Employee obesity has long been an issue that employers have kept at arm’s length, and for good reason. The potential legal and public relations ramifications of calling an obese employee into the office for a heart-to-heart chat about their weight are devastating. Workers’ compensation administrators have tended to shy away from the issue as well, fearing lawsuits and preferring to concentrate on body part injuries rather than the whole person. But now, driven by the costs associated with obesity, employers and workers’ compensation underwriters and administrators are beginning to take obesity into account when determining workers’ comp benefits.
According to a study by NCCI Holdings of New Jersey, workers who are morbidly obese, defined as having a Body Mass Index of 40+, filed 45% more claims, missed 8 times the workdays and incurred over 5 times the medical costs and 8 times the indemnity costs than did non-obese workers. By comparison, those who were merely overweight, with a BMI of 25 to 29.9, filed 9% more claims, missed 3.5 times as many workdays and incurred 1.5 times the medical costs and twice the indemnity costs than their non-obese counterparts did.
According to another study, this one from The Conference Board, obesity costs US private employers an estimated $45 billion a year in medical expenditures and worker absenteeism. In fact, their report found that obesity is associated with an overall 36% increase in health care spending, more than either smoking or alcoholism. Also, since 34% of American adults fit the definition of obesity, this is a challenge to companies that has been long in coming and for which there will be no easy solution.
The chief difficulty here is that obesity is considered a medical condition, as opposed to a lifestyle choice like smoking. You don’t need to smoke, that is a choice that adversely affects your health and makes you a greater risk to insure. We already see many companies charging employees who smoke more for their health insurance and there is also a push to get employees to lose weight through wellness programs, but that can open the employer up to legal liability if they are too forceful or insensitive in the way they administer the program.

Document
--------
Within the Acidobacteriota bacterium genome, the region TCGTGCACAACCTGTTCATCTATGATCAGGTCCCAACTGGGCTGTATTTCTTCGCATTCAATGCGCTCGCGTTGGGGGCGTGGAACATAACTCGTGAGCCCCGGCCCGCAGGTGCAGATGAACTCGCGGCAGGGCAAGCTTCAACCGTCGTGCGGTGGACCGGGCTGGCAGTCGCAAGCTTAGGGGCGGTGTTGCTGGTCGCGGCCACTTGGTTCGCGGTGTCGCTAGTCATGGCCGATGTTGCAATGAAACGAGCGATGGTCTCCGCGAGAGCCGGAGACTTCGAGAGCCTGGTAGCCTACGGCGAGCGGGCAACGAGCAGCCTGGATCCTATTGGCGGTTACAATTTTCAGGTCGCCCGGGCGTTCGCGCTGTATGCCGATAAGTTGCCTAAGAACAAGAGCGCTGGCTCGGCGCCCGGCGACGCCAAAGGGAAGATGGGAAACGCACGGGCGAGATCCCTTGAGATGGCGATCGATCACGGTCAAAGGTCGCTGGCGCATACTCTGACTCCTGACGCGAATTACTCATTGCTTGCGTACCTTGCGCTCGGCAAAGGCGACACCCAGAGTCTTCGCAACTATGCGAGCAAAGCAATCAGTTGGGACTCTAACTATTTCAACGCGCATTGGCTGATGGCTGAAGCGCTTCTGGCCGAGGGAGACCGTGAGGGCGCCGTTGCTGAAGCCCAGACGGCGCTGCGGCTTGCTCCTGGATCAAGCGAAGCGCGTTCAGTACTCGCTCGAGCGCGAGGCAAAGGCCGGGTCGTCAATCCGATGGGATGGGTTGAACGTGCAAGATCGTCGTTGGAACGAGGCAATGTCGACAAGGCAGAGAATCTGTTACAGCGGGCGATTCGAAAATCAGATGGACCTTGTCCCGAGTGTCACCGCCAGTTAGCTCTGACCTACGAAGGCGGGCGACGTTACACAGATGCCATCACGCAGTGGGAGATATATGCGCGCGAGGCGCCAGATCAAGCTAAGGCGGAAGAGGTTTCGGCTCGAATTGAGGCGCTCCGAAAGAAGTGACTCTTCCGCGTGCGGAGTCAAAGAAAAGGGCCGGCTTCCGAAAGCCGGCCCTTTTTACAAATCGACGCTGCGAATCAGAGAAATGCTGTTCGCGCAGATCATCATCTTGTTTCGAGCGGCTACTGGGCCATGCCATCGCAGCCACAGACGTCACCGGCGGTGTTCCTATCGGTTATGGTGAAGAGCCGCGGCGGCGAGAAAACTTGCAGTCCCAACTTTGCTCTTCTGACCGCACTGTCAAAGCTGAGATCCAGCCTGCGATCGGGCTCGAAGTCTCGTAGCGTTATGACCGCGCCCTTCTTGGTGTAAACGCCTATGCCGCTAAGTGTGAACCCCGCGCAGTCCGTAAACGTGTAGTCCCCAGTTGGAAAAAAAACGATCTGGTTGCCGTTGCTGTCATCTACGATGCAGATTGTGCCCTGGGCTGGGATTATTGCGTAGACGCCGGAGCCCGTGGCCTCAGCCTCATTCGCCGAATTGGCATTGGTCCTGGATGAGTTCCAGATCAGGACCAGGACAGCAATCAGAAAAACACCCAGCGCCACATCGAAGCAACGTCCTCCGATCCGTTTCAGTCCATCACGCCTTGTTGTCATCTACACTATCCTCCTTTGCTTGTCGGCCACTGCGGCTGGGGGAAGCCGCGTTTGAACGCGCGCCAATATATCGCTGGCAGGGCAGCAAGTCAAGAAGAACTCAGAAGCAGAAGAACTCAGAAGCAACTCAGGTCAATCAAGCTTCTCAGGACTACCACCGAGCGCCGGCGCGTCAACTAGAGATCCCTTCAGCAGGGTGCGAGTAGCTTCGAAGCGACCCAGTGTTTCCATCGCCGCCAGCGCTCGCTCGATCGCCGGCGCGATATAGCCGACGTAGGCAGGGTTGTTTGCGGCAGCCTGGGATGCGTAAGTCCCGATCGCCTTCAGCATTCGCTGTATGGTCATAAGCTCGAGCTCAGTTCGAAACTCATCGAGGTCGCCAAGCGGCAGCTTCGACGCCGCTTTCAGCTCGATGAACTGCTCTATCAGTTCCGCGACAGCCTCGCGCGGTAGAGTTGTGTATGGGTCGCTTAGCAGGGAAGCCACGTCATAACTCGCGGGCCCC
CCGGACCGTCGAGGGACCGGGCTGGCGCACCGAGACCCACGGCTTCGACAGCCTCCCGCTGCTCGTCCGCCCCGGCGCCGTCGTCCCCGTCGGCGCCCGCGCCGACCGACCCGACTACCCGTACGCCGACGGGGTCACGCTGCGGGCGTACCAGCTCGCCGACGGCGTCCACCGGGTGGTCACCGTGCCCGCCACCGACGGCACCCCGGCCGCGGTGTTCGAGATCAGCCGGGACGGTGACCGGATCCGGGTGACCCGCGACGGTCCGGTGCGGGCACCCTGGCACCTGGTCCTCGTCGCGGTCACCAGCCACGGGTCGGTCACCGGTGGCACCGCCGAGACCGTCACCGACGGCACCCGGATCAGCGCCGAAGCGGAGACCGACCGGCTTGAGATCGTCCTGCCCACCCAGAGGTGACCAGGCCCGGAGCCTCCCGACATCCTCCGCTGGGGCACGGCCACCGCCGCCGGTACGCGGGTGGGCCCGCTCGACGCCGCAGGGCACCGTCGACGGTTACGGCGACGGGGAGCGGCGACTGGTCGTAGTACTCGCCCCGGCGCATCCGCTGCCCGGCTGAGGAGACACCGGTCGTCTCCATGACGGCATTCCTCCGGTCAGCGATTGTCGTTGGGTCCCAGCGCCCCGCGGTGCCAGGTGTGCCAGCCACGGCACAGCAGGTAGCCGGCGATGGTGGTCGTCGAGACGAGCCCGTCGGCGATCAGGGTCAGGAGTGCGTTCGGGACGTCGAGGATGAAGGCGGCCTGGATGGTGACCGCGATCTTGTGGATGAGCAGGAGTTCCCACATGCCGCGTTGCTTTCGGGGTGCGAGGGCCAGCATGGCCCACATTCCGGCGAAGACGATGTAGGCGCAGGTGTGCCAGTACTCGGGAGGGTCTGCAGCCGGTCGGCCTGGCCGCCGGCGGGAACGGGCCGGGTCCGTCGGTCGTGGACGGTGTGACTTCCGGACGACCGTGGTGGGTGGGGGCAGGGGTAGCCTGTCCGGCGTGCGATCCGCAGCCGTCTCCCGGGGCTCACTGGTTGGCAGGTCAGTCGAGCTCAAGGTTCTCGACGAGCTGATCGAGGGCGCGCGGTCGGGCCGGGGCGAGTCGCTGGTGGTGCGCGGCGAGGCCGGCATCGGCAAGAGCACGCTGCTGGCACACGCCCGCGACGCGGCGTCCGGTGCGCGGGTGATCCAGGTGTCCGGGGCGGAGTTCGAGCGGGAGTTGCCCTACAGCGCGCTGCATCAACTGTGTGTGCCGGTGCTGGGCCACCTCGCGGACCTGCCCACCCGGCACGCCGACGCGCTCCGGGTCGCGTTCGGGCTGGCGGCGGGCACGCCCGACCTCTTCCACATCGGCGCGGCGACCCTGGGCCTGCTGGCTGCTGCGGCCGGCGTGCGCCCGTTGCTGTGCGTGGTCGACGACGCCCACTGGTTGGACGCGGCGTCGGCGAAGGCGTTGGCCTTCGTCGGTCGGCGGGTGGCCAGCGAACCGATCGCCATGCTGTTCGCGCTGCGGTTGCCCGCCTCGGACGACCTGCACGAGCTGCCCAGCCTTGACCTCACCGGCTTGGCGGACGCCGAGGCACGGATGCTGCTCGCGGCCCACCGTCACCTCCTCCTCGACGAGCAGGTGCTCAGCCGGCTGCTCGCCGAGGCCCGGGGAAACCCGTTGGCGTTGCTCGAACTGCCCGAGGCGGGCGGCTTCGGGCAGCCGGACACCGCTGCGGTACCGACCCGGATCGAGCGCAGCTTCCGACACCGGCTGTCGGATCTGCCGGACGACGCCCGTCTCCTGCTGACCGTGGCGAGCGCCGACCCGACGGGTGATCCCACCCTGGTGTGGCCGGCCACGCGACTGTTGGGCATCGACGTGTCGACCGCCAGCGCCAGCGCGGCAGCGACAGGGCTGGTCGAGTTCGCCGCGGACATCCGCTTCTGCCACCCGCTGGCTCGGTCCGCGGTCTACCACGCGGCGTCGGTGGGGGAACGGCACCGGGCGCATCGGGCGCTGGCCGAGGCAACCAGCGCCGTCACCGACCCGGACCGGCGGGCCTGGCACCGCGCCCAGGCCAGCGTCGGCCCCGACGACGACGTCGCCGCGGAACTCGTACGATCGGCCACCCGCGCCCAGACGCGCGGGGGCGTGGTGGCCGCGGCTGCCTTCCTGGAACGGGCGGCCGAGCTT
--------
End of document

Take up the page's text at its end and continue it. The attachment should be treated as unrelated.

There is an approach that avoids the pitfalls of a direct assault on obesity by taking a more holistic approach to dealing with the root causes of disease. It is called Population Health Management. The idea behind it is that you no longer concentrate on the 20% or so of those who drive 80% of the cost of healthcare. Instead, you work to improve the overall health of a defined population—such as your workforce—through needs assessment, delivery of preventive services, condition management and outcomes measurement. It is an approach that aims not at cost reduction, but at cost avoidance.
David R. Groves, vice president of corporate health management for Comerica Inc. had this to say about his company’s population health management approach: "Cost reduction is great, but it's becoming tougher and tougher, because people are getting older and they do have the chronic conditions. But what you can do to avoid costs is to do the types of programs we're doing."
More than simply being good for the employees, Population Health Management can be good for your bottom line as well. Take a company like Gordian Health Solutions Inc., a population health management firm based in Nashville, Tennessee. According to their figures, their clients see a 1.7-to-1 return on investment in the first year. In year two, employers can expect a 2-to-1 return on their investment, that is $2 back for each $1 spent; and in year three, they can expect an ROI of 2.46-to-1. These are direct costs. The ROI from increased productivity can be even greater, as much as 2 to 3 times the direct medical cost savings.
However you slice it, Population Health Management can be good for you, for your employees and your business. For more information, visit MayoClinicHealthSolutions.com.